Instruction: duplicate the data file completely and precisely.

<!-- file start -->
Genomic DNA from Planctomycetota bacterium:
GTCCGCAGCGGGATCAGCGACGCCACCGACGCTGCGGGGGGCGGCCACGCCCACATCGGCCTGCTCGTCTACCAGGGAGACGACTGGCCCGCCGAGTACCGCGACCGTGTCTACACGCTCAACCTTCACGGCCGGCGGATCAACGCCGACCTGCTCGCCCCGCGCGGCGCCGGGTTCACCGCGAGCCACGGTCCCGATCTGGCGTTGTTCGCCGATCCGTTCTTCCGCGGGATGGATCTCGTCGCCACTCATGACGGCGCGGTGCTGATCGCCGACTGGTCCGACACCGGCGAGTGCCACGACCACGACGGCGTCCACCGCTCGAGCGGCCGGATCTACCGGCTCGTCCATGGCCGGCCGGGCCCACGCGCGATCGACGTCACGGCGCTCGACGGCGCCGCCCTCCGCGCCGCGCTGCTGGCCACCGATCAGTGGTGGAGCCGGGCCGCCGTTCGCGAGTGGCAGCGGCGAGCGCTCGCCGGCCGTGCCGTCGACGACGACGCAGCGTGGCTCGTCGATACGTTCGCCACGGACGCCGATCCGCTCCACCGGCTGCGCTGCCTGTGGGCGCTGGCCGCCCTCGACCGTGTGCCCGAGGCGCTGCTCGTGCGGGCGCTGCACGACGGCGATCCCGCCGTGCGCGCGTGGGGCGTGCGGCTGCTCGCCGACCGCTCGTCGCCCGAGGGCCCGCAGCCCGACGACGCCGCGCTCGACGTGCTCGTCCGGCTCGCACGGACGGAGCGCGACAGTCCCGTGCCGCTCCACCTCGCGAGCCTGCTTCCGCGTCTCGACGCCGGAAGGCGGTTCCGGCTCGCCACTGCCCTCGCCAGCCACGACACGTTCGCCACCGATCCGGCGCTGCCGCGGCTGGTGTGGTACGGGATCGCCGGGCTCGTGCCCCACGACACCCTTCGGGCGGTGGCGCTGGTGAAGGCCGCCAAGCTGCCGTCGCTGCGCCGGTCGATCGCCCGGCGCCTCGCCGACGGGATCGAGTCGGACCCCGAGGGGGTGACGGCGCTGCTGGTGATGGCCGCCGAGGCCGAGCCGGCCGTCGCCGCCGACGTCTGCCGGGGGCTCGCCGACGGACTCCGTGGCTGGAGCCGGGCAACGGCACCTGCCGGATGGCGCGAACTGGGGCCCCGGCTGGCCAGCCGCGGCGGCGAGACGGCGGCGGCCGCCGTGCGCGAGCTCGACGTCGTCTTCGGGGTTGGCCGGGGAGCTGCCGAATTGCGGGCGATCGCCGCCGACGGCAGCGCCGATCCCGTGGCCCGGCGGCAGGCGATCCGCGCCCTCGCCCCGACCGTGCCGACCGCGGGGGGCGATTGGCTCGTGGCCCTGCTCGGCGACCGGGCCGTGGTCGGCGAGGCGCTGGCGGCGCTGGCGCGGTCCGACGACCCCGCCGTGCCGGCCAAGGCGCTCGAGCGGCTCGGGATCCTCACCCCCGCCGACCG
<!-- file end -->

Genomic DNA from Planctomycetota bacterium:
GTCCGCAGCGGGATCAGCGACGCCACCGACGCTGCGGGGGGCGGCCACGCCCACATCGGCCTGCTCGTCTACCAGGGAGACGACTGGCCCGCCGAGTACCGCGACCGTGTCTACACGCTCAACCTTCACGGCCGGCGGATCAACGCCGACCTGCTCGCCCCGCGCGGCGCCGGGTTCACCGCGAGCCACGGTCCCGATCTGGCGTTGTTCGCCGATCCGTTCTTCCGCGGGATGGATCTCGTCGCCACTCATGACGGCGCGGTGCTGATCGCCGACTGGTCCGACACCGGCGAGTGCCACGACCACGACGGCGTCCACCGCTCGAGCGGCCGGATCTACCGGCTCGTCCATGGCCGGCCGGGCCCACGCGCGATCGACGTCACGGCGCTCGACGGCGCCGCCCTCCGCGCCGCGCTGCTGGCCACCGATCAGTGGTGGAGCCGGGCCGCCGTTCGCGAGTGGCAGCGGCGAGCGCTCGCCGGCCGTGCCGTCGACGACGACGCAGCGTGGCTCGTCGATACGTTCGCCACGGACGCCGATCCGCTCCACCGGCTGCGCTGCCTGTGGGCGCTGGCCGCCCTCGACCGTGTGCCCGAGGCGCTGCTCGTGCGGGCGCTGCACGACGGCGATCCCGCCGTGCGCGCGTGGGGCGTGCGGCTGCTCGCCGACCGCTCGTCGCCCGAGGGCCCGCAGCCCGACGACGCCGCGCTCGACGTGCTCGTCCGGCTCGCACGGACGGAGCGCGACAGTCCCGTGCCGCTCCACCTCGCGAGCCTGCTTCCGCGTCTCGACGCCGGAAGGCGGTTCCGGCTCGCCACTGCCCTCGCCAGCCACGACACGTTCGCCACCGATCCGGCGCTGCCGCGGCTGGTGTGGTACGGGATCGCCGGGCTCGTGCCCCACGACACCCTTCGGGCGGTGGCGCTGGTGAAGGCCGCCAAGCTGCCGTCGCTGCGCCGGTCGATCGCCCGGCGCCTCGCCGACGGGATCGAGTCGGACCCCGAGGGGGTGACGGCGCTGCTGGTGATGGCCGCCGAGGCCGAGCCGGCCGTCGCCGCCGACGTCTGCCGGGGGCTCGCCGACGGACTCCGTGGCTGGAGCCGGGCAACGGCACCTGCCGGATGGCGCGAACTGGGGCCCCGGCTGGCCAGCCGCGGCGGCGAGACGGCGGCGGCCGCCGTGCGCGAGCTCGACGTCGTCTTCGGGGTTGGCCGGGGAGCTGCCGAATTGCGGGCGATCGCCGCCGACGGCAGCGCCGATCCCGTGGCCCGGCGGCAGGCGATCCGCGCCCTCGCCCCGACCGTGCCGACCGCGGGGGGCGATTGGCTCGTGGCCCTGCTCGGCGACCGGGCCGTGGTCGGCGAGGCGCTGGCGGCGCTGGCGCGGTCCGACGACCCCGCCGTGCCGGCCAAGGCGCTCGAGCGGCTCGGGATCCTCACCCCCGCCGACCG